Options for Asphalt Shingle Recycling
By far the most frequently used roofing material, asphalt shingles make up 10% of CRD waste. Asphalt shingles are made of an organic or fiberglass mat saturated with asphalt and covered by a surface of mineral granules. Newer shingles typically are made with a fiberglass mat, while older shingles were likely to be made with an organic (cellulose) material.
In addition to being a significant part of the CRD waste stream, the nails in shingle waste cause problems with landfill equipment. As a result, there is often a higher tipping fee for shingles.
To prepare shingles for use in new products, the shingles must be ground to a specified size, and contaminants (nails, wood) removed. Grinding may be easier in the winter when the asphalt is more brittle. Shingles can stick together in hot weather, or from the heat of the equipment.
Because shingles contain asphalt, the most common recycling options involve feeding them back into processes that use asphalt. Shingles are harder than paving asphalt and higher temperatures would be needed to incorporate them into a paving mix. The used shingle mix would have to be free of contaminants. Also, the use of shingles in paving mixes would have to be tested and approved for use by Sask. Highways.
Shingles have been tested in the U.S. in “cold patch” asphalt mixes used for filling potholes and cracks. Cold patch is made from asphalt, aggregate and a solvent. Up to 25% of cold patch could be made from ground shingles. The fiberglass from the shingles increases the strength of the patch.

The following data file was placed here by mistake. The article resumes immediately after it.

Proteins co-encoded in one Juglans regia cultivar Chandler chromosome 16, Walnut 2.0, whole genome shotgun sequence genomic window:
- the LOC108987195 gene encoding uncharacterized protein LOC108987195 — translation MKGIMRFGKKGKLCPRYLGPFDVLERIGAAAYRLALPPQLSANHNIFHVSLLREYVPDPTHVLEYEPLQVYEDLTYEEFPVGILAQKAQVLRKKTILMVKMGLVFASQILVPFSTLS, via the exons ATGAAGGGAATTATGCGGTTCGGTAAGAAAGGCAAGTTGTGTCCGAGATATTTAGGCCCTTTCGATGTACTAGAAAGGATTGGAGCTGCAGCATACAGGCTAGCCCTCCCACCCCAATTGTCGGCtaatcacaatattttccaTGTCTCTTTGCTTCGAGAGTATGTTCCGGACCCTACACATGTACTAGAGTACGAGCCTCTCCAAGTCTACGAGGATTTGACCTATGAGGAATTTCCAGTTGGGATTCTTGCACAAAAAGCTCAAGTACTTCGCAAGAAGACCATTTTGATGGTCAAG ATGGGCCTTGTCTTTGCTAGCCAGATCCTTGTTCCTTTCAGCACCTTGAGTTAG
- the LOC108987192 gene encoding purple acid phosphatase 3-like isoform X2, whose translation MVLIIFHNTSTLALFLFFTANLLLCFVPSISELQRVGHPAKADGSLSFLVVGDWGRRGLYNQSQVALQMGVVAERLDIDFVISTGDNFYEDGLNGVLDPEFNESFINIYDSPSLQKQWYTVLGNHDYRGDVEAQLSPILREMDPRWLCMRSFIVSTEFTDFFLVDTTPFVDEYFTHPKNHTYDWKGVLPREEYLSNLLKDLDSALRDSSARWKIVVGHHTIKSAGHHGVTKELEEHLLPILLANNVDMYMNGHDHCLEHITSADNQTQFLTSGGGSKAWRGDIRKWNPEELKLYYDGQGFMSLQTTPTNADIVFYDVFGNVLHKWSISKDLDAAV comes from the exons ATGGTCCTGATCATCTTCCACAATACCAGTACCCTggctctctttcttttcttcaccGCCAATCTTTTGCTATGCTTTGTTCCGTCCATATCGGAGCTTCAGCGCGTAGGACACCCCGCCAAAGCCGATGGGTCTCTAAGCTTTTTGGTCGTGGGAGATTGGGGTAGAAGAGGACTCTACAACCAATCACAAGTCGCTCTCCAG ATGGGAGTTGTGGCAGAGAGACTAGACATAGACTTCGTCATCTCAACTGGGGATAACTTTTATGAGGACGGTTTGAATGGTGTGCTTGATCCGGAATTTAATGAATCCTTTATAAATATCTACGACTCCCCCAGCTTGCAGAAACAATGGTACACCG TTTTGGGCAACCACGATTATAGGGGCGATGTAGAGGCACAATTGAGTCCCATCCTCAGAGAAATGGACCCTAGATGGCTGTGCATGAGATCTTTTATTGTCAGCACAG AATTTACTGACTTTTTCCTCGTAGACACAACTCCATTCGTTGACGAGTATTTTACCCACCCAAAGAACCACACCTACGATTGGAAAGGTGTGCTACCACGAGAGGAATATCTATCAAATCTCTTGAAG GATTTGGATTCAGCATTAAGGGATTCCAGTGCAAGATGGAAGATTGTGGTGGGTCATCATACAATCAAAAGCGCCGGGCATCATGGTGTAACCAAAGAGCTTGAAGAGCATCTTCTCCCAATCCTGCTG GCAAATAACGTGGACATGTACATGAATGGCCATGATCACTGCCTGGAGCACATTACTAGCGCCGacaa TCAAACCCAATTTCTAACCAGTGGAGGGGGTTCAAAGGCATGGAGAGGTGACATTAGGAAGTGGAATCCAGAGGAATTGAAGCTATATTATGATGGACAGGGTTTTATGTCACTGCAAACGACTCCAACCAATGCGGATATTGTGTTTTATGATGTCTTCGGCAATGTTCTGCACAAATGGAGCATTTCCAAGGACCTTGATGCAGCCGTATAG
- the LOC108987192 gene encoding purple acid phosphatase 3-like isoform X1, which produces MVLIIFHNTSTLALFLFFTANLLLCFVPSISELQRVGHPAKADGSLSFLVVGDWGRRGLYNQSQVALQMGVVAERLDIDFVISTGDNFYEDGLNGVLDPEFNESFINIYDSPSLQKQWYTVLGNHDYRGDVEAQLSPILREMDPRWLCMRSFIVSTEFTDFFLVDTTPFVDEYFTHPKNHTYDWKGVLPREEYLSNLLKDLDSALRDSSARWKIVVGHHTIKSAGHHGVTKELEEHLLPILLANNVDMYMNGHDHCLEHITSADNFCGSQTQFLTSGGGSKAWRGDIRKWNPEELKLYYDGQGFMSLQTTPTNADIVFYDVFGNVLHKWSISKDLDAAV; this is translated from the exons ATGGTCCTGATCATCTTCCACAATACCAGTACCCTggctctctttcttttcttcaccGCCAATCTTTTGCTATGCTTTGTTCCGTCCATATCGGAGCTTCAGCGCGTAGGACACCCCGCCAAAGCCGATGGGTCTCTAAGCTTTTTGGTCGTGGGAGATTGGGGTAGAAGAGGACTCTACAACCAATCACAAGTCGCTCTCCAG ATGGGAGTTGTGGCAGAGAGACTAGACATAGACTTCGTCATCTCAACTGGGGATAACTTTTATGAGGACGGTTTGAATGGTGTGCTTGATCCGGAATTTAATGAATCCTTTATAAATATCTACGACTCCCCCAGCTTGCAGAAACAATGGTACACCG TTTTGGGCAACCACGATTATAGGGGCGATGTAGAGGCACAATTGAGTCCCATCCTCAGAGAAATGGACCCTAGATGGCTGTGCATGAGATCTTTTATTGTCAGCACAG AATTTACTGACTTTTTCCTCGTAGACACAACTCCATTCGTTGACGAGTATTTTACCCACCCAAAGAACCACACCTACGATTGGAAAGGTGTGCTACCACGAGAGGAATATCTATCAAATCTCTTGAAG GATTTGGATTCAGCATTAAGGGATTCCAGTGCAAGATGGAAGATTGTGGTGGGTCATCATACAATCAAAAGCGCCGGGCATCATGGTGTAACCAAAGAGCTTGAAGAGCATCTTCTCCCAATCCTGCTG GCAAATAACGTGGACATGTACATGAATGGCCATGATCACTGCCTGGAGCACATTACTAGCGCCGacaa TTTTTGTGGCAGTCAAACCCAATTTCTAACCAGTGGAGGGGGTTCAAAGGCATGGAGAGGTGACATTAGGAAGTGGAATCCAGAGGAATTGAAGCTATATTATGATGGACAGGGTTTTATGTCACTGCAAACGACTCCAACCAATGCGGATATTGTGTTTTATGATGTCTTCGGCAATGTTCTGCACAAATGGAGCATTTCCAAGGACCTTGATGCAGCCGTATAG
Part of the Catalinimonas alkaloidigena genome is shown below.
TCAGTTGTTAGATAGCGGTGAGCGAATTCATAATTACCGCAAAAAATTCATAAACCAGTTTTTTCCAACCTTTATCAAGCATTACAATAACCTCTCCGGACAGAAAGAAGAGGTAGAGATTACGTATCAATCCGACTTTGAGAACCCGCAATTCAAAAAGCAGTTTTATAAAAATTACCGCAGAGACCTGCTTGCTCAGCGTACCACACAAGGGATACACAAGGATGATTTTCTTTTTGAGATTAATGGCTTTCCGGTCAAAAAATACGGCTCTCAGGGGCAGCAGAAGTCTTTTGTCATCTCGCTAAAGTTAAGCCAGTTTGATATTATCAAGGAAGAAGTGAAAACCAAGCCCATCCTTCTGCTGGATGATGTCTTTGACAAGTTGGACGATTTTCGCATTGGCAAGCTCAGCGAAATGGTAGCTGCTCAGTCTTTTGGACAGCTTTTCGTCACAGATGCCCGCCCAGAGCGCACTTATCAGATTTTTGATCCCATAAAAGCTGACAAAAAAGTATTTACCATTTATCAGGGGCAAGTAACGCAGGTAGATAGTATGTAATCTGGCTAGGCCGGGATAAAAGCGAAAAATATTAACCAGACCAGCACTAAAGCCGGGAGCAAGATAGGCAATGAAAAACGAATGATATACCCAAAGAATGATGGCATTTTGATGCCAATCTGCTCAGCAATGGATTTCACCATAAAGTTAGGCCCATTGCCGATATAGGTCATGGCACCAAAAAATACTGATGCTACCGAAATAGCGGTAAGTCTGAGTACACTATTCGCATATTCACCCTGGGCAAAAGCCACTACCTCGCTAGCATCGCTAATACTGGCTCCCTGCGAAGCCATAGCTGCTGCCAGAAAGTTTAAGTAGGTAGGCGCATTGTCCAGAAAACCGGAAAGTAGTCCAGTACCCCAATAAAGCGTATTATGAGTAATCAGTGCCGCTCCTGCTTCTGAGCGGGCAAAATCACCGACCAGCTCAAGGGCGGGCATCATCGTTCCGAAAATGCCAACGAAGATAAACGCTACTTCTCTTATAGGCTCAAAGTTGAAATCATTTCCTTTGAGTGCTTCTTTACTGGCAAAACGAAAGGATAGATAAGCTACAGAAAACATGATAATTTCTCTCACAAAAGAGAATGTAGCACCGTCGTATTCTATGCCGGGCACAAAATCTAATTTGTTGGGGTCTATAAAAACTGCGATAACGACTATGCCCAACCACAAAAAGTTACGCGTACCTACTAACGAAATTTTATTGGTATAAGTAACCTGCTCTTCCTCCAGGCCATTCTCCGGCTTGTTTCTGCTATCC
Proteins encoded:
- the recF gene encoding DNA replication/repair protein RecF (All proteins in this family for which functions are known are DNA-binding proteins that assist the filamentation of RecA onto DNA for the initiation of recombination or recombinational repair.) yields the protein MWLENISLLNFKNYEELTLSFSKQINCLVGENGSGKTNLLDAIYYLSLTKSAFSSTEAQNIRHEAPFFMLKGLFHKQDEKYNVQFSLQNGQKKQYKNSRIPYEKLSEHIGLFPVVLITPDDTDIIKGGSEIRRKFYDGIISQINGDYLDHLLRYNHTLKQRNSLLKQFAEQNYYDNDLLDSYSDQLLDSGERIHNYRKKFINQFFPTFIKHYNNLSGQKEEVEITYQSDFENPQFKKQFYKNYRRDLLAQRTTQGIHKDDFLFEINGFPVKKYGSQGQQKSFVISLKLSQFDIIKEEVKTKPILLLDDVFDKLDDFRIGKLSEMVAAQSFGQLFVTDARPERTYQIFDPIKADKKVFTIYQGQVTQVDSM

Ground, cleaned shingles can also be used as aggregate in road beds.
A potential, but minor, issue with shingle recycling is asbestos. No new shingles contain asbestos, but there may be small amounts on roofs being replaced. The total asbestos content of asphalt shingles manufactured in 1963 was only 0.02 percent; in 1977, it dropped to 0.00016 percent. Due to the practice of covering a worn out roof with new shingles, there may continue to be a very small amount of asbestos in the shingle waste stream until about 2016. Shingle recyclers typically deal with this issue by testing incoming loads.
In Saskatoon, shingles can be taken to Allrock Hauling; call 306 933-1881.
For more information, visit www.shinglerecycling.org.
(Source: March 2006 WasteWatch)
Shingle Recycler in Alberta
Environmental Processors Inc., the Shingle Recycling Specialists, flipped the switch on July 20, 2010 to process waste shingles for recycling at their specialized shingle recycling facility, located at 6433-20th Street in Edmonton. Processed shingles are sent directly to asphalt producers to be used in hot mix asphalt cement.
For further information, contact Shane Ducholke, President, Environmental Processors, at 780.937.8402.
(Source: RCA Connector in November 2010 WasteWatch)
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